In the days of Caesar Augustus
There went forth this decree:
Si quis rectus et justus
Liveth in Galilee,
Let him go up to Jerusalem
And pay his scot to me.
There are passed one after the other
Since I sat here with my mother
And heard the great decree:
How they went up to Jerusalem
Out of Galilee.
They have passed one after the other;
Father and mother died,
Brother and sister and brother
Taken and sanctified.
I am left alone in the sitting,
With none to sit beside.
On the fly-leaves of these old prayer-books
The childish writings fade,
Which show that once they were their books
In the days when prayer was made
For other kings and princesses,
William and Adelaide.
The pillars are twisted with holly,
And the font is wreathed with yew.
Christ forgive me for folly,
Youth's lapses not-a-few,
For the hardness of my middle life,
For age's fretful view.
Cotton-wool letters on scarlet,
All the ancient lore,
Tell how the chieftains starlit
To Bethlehem came to adore;
To hail Him King in the manger,
The bells ring our in the steeple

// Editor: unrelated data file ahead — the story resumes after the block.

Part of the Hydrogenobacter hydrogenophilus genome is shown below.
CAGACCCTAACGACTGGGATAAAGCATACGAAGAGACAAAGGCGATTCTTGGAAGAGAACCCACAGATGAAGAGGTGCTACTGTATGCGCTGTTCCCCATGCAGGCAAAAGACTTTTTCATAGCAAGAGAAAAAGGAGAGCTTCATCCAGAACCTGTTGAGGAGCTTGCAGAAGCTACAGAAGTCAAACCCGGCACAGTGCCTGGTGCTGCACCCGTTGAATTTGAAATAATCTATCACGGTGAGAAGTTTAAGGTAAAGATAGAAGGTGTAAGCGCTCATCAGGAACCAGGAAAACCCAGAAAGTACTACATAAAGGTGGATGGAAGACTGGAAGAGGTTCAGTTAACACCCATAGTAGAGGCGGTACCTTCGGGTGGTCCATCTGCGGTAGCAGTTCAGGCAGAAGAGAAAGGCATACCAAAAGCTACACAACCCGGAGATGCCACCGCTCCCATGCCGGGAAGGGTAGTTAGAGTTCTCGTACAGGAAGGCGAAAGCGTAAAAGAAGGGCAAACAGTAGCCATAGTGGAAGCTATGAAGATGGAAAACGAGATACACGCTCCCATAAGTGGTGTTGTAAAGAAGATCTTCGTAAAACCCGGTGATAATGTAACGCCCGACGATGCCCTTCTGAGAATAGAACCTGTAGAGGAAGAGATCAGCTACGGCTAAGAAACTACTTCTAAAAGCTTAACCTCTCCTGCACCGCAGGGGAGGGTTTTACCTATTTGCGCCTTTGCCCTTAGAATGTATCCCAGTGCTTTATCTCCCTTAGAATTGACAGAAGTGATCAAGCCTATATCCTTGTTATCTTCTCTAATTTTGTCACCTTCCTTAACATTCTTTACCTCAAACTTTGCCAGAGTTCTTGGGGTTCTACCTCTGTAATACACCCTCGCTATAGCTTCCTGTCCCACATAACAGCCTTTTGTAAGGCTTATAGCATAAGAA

The gladness of erstwhile,
And the children of other people
Are walking up the aisle;
They brush my elbow in passing,
Some turn to give me a smile.
Is the almond-blossom bitter?
Is the grasshopper heavy to bear?
Christ make me happier, fitter
To go to my own over there:
Jerusalem the Golden,
What bliss beyond compare!
My Lord, where I have offended
Do Thou forgive it me.
That so when, all being ended,
I hear Thy last decree,
I may go up to Jerusalem
Out of Galilee.
God of love, Father of all,
the darkness that covered the earth
has given way to the bright dawn of your Word made flesh.
Make us a people of this light.
Make us faithful to your Word
that we may bring your life to the waiting world.
Grant this through Christ our Lord. Amen.
—International Committee on English in the Liturgy